Sunday, February 19, 2017

Almost Adults: Movie Review


   


Funny, relatable and enjoyable.
On one hand, Almost Adults is a drama about accepting and voicing your sexuality. On the other hand, it’s a comedy about college-aged girls moving on in their life. The co-mingling of the two genres can bog down the film when it becomes too grand for itself, but it is still a sweet, funny drama about two best friends - one a novice lesbian, one heart-broken over her ex - and how that plays into their friendship. 2016

Directed by: Sarah Rotella

Screenplay by: Adrianna DiLonardo

Starring: Natasha Negovanlis, Elise Bauman

The two friends are Cassie (Natasha Negovanlis) and Mackenzie (Elise Bauman). The girls are very close, Cassie crawls into bed with Mack after she broke up with long-term boyfriend Matthew, Mack lets her, and then the two will argue about who has to get up and make pancakes. The girls are very sweet and funny together. Now we move on to how the girls are different. Cassie has dinner with her parents to admit she broke up with Matthew, and her parents are devastated and their reaction can be summed up as: "he’s perfect, you’re incompetent, what is wrong with you?" Her parents and the writing for her parents was definitely over-the-top. We are all familiar with that type of response, but if subtler, perhaps Cassie could have been a more interesting character.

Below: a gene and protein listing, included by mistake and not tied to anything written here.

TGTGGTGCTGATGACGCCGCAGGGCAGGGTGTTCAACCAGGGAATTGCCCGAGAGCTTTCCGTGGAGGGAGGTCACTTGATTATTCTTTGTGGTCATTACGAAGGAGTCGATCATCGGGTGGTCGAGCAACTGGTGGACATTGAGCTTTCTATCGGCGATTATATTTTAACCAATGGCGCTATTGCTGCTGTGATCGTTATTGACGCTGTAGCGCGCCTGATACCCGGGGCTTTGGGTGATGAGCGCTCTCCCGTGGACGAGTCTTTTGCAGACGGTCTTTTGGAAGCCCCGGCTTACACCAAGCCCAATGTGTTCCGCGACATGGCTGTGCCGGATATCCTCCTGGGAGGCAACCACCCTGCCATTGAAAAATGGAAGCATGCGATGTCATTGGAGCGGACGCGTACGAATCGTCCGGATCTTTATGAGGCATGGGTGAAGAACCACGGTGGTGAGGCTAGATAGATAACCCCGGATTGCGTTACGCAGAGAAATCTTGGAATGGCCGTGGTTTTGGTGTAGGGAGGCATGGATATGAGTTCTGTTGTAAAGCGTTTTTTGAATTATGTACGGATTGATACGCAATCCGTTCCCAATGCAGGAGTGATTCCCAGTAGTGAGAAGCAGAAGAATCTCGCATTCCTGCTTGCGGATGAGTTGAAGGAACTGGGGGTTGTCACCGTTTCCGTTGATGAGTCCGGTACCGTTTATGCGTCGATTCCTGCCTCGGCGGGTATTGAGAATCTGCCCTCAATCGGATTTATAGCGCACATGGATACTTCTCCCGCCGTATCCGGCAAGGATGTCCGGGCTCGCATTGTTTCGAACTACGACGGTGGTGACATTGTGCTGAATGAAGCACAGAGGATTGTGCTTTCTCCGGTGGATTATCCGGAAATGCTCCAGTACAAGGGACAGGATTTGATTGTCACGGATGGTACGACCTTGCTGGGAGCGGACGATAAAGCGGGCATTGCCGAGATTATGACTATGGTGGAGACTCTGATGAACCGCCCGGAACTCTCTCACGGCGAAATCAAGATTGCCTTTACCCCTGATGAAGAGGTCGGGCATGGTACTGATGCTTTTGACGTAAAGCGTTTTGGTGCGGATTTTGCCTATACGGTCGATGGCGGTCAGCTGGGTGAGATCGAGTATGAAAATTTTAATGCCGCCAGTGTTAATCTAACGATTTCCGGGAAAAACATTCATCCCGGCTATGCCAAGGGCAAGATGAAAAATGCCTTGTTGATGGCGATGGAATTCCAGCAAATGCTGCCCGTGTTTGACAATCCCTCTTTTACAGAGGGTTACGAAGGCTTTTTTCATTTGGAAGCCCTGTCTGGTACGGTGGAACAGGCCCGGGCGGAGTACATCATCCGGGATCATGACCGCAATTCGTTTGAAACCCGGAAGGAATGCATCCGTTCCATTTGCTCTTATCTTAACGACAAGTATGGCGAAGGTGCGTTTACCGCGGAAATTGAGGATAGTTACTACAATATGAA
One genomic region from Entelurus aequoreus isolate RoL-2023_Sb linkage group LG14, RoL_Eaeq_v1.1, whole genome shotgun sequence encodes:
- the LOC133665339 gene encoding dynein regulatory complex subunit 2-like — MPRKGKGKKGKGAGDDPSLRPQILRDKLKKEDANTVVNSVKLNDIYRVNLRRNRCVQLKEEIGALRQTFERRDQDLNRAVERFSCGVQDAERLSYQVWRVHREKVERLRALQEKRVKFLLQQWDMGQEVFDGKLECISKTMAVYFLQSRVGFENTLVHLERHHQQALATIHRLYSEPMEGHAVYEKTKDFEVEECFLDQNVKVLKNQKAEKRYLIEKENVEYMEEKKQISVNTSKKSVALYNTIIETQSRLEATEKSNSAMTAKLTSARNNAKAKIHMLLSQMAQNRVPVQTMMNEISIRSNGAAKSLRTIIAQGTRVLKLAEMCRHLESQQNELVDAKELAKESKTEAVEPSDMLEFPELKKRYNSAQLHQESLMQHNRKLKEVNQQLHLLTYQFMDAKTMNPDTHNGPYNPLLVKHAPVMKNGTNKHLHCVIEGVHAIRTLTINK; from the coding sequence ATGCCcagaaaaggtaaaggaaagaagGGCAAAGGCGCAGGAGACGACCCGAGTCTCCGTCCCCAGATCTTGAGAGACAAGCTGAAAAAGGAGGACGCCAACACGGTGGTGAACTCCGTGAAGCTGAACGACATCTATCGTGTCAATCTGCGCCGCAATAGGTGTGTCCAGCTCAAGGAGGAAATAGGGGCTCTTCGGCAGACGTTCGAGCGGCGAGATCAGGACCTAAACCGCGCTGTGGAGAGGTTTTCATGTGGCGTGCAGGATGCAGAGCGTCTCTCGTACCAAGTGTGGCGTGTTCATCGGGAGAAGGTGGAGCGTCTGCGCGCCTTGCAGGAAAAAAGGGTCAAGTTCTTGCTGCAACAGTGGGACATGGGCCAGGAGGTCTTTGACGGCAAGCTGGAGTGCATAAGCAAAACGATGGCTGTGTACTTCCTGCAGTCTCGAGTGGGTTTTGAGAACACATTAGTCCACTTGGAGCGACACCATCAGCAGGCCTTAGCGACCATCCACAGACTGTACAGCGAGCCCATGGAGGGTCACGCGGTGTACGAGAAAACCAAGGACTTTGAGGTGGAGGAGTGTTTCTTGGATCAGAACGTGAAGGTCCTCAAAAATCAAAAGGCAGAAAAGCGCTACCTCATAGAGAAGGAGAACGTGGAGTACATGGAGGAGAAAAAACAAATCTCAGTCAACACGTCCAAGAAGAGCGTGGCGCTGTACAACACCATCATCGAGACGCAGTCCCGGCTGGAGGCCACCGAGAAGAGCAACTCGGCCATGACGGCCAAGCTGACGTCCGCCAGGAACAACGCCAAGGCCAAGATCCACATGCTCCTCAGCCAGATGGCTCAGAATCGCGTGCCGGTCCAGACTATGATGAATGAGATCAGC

Things get a lot more interesting with Mackenzie. Mackenzie has dinner with her parents to admit to them that she is gay. They make a joke about disowning her because in reality they already knew and were so happy for her. Mack hated this response, she wanted her parents to be concerned, but proud – the more typical coming-out experience. The fact that Mack hated her parents’ energetic approval was annoying. It was of course played for laughs, but there are so many other great qualities about Mack and more important friendship issues to get to.

The ultimate conflict in the film is that Mack hasn’t told Cassie yet that she’s gay – she just doesn’t know how you tell the one person who knows everything about you. The best parts of this film involve the character of Mack and fitting her sexuality into her life. Bauman is beautiful, has this fantastic mix of self-deprecating humour and overtly-self-confident humour (not an easy mix to pull off but she does it fabulously), and is adorably clueless about how to be gay. She makes this film a must watch for any twenty-something girl out there discovering their sexuality.

Mack’s big reveal keeps getting delayed because Cassie has many “where is my life going?” self-involved break-downs, which aren’t as funny as they are intended to be. For the most part Cassie and Mack’s friendship is handled really well throughout the film, but beware that two-thirds into it, Mack starts developing Cassie’s “where is my life going?” self-involved break-downs, and we are temporarily stuck with two annoying girls.

Ultimately it all speaks to how real these girls are. They definitely have their faults, and either because of or in spite of those faults, you will see yourself in them. I have rarely seen a character like Mack on the big screen and never one so engagingly charismatic as Bauman has made her. Like the lead characters, Almost Adults has its faults, but it’s funny and relatable and enjoyable.


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